It is the function of the Parliament to make the law. Constantly questioning a judge’s capacity to interpret law is akin to constantly questioning the legitimacy of politicians to even make any law in the first place. If a politician decides to take a few politically opportunistic potshots at a group of judges it will not result in crashing of our democratic state.

“However, the political leadership should ensure that any attack on judiciary should construed as an attack on our democratic foundation, which we cherish,” the President said at the BASL AGM. “Similarly, it is important that the judiciary does not interfere needlessly in the functioning of the executive and legislative branches of the government.”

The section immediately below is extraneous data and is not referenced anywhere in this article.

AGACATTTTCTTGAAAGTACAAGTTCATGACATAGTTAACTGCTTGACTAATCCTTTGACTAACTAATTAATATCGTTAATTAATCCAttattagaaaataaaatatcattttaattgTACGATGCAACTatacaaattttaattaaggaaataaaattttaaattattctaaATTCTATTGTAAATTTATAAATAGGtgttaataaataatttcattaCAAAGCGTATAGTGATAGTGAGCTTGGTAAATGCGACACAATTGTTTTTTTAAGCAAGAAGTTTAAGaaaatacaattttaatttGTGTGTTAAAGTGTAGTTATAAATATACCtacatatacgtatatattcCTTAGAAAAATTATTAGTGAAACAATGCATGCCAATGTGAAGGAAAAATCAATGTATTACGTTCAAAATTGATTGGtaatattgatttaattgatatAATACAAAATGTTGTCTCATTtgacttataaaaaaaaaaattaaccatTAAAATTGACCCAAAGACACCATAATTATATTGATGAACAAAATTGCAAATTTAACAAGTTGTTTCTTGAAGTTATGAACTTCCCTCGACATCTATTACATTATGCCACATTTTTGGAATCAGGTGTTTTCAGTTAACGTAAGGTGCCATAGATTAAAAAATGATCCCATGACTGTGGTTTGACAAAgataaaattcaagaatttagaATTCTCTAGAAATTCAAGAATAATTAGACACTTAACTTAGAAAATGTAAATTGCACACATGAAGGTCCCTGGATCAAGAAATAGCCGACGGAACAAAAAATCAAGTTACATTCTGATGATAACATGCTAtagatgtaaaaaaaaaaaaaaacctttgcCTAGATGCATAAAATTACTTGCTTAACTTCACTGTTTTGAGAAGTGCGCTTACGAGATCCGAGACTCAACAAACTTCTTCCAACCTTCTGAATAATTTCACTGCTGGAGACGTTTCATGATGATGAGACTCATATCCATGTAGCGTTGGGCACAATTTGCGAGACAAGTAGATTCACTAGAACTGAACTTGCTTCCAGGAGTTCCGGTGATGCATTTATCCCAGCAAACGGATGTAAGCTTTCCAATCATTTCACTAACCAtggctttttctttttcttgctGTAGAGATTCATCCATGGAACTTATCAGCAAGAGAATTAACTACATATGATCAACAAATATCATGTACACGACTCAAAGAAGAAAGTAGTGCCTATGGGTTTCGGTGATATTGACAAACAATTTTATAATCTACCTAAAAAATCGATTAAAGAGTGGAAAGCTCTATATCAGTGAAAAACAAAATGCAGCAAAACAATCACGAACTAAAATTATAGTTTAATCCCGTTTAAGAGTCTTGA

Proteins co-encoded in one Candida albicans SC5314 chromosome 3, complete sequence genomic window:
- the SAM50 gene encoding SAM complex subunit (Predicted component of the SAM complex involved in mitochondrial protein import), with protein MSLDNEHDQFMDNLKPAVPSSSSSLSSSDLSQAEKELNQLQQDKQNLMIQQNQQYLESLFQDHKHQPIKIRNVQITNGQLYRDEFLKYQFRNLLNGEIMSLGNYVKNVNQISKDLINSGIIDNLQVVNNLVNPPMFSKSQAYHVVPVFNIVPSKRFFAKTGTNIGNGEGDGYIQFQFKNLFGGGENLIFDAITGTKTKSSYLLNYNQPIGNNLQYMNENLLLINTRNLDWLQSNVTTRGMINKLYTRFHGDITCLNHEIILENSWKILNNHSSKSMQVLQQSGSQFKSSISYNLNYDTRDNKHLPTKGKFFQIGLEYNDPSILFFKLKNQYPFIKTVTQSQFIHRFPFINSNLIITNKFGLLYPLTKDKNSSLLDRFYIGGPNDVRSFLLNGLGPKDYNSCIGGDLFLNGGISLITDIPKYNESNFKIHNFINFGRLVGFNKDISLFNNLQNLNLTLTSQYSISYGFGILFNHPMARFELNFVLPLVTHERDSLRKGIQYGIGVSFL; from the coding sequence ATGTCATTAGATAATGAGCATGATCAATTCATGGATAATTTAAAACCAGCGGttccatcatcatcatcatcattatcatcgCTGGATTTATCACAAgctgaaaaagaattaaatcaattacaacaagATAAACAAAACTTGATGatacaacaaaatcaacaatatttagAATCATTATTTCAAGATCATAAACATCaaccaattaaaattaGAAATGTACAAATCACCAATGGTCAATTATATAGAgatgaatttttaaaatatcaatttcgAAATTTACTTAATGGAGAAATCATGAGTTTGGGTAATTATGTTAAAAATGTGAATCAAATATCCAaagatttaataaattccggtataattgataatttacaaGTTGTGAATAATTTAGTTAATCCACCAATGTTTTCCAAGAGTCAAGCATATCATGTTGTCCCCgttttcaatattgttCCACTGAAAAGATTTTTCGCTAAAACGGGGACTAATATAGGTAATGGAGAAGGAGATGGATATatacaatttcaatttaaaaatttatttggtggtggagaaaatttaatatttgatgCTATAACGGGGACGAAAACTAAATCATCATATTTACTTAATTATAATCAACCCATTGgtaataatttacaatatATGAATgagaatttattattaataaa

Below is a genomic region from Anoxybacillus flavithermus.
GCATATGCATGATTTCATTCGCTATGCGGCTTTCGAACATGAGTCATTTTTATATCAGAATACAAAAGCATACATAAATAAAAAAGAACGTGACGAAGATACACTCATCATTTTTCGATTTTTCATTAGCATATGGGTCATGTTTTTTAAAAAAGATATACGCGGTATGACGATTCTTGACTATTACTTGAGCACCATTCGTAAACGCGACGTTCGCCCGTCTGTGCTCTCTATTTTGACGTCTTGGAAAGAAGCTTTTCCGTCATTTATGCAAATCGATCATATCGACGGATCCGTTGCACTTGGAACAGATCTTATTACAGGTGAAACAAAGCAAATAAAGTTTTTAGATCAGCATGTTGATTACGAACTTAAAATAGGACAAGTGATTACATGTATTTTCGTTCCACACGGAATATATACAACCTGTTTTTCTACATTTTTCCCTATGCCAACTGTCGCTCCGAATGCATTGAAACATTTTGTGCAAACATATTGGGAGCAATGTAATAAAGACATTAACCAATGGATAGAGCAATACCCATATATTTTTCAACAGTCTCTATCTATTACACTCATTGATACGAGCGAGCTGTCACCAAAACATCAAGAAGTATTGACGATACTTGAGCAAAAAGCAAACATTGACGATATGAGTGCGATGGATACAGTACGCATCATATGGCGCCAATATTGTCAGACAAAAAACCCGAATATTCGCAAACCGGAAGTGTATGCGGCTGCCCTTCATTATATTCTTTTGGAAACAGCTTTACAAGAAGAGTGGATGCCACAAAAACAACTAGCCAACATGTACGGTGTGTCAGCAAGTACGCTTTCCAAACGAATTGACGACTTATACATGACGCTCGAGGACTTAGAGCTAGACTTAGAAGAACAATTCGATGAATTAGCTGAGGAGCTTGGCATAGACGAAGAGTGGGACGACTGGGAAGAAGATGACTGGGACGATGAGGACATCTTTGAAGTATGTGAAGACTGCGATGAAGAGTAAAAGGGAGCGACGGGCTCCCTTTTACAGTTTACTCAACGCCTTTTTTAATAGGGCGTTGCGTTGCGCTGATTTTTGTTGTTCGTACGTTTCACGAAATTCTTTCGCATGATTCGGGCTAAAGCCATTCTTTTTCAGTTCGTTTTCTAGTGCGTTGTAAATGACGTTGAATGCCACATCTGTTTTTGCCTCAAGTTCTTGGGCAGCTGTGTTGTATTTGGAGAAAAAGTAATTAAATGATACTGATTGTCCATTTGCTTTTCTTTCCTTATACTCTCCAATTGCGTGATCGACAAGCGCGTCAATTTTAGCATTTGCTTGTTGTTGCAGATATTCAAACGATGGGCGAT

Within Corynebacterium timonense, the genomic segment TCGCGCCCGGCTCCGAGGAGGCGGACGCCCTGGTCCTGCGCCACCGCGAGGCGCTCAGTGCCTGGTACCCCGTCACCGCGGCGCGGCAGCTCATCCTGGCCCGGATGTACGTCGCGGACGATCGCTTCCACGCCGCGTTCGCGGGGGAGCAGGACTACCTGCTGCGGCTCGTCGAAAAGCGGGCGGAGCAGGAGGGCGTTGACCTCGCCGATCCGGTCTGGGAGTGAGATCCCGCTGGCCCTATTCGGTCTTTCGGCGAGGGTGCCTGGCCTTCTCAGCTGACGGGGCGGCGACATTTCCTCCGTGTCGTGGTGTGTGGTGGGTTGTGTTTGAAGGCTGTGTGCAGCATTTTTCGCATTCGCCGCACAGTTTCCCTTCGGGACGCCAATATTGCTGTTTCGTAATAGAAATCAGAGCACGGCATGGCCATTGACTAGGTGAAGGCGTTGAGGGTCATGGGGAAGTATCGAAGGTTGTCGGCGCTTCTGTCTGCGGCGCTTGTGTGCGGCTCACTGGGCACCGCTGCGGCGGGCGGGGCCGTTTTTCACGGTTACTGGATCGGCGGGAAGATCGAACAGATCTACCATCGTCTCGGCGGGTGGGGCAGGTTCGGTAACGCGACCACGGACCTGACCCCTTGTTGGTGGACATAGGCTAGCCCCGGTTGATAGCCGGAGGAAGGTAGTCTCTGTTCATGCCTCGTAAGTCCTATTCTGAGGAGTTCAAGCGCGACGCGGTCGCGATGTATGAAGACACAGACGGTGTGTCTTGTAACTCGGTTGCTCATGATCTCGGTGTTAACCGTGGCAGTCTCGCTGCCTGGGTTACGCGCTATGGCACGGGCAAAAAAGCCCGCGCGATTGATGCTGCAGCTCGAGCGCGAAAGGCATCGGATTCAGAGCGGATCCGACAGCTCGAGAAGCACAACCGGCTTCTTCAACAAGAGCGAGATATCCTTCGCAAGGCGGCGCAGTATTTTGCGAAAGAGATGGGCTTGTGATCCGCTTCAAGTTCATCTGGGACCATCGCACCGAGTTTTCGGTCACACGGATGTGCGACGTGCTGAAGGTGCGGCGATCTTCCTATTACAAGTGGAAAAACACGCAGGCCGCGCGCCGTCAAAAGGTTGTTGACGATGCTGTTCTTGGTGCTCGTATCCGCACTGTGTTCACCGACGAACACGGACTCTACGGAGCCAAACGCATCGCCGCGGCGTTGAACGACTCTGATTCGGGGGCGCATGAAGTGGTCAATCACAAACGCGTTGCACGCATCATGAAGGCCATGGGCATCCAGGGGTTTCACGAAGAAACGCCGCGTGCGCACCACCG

Article 33(1) of the Constitution says that it shall be the duty of the President to: (d) on the advice of the Election Commission, ensure the creation of proper conditions for the conduct of free and fair elections and referendum.

The Government has taken required steps to contain the COVID19 pandemic to a manageable level and to bring back normality to the day-to-day activities from the week starting next Monday. The health authorities have provided the guidelines to the Elections Commission to hold the General Elections to elect a new Parliament, an essential component of democratic governance in Sri Lanka.

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Filed under accountability, democratic measures, historical interpretation, legal issues, politIcal discourse, power politics, power sharing, security, self-reflexivity, sri lankan society